Magnitude processing in non-symbolic stimuli

Tali Leibovich, Avishai Henik

Research output: Contribution to journalArticlepeer-review


Dot arrays are often used to study basic numerical skills across cultures, species and development. Researchers investigate the ability of subjects to discriminate between dot arrays, as a function of the ratio or distance between their numerosities. Such studies have contributed significantly to the number sense theory (i.e., that humans are born with the ability to process numerosities, and share this ability with various species)—possibly the most influential theory in numerical cognition literature today. However, a dot array contains, in addition to numerosity, continuous properties such as the total surface area of the dots, their density, etc. These properties are highly correlated with numerosity and therefore might influence participants’ performance. Different ways in which different studies choose to deal with this confound sometimes lead to contradicting results, and in our opinion, do not completely eliminate the confound. In this work, we review these studies and suggest several possible reasons for the contradictions in the literature. We also suggest that studying continuous properties, instead of just trying to control them, may contribute to unraveling the building blocks of numerical abilities. (PsycInfo Database Record (c) 2020 APA, all rights reserved)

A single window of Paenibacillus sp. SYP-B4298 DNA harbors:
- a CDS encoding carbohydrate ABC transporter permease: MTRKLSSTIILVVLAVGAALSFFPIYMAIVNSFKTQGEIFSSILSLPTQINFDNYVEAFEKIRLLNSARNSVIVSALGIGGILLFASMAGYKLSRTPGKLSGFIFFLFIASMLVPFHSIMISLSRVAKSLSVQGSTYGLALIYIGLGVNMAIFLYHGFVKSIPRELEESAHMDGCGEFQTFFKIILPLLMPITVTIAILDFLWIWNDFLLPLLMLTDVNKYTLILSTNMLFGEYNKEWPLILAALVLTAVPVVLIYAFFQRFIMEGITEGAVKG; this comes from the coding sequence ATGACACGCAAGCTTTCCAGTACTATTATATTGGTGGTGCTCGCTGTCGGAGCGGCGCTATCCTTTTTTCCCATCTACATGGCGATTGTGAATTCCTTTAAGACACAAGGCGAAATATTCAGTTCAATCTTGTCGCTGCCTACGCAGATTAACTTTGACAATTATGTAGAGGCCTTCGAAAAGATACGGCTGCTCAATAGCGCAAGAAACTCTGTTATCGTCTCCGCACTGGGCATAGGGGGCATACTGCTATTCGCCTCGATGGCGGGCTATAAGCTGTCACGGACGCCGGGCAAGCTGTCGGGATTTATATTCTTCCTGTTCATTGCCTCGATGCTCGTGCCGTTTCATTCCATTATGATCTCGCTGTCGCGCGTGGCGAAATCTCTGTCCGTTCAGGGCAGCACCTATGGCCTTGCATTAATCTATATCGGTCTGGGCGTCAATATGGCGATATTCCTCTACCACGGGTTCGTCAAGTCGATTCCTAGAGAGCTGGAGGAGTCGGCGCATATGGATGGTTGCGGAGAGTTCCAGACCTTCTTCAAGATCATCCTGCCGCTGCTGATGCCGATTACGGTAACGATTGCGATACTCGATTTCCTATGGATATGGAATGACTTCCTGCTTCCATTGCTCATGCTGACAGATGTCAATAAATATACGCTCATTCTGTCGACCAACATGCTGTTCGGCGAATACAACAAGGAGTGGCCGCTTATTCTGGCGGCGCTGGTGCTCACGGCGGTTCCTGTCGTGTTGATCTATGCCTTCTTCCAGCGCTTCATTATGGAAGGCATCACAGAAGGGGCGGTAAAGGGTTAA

Original languageEnglish
Article number375
Pages (from-to)1-6
Number of pages6
JournalFrontiers in Psychology
StatePublished - 25 Jun 2013
Externally publishedYes


  • Cognitive Processes
  • Magnitude Estimation
  • Mathematical Ability
  • Numerosity Perception
  • Stimulus Parameters


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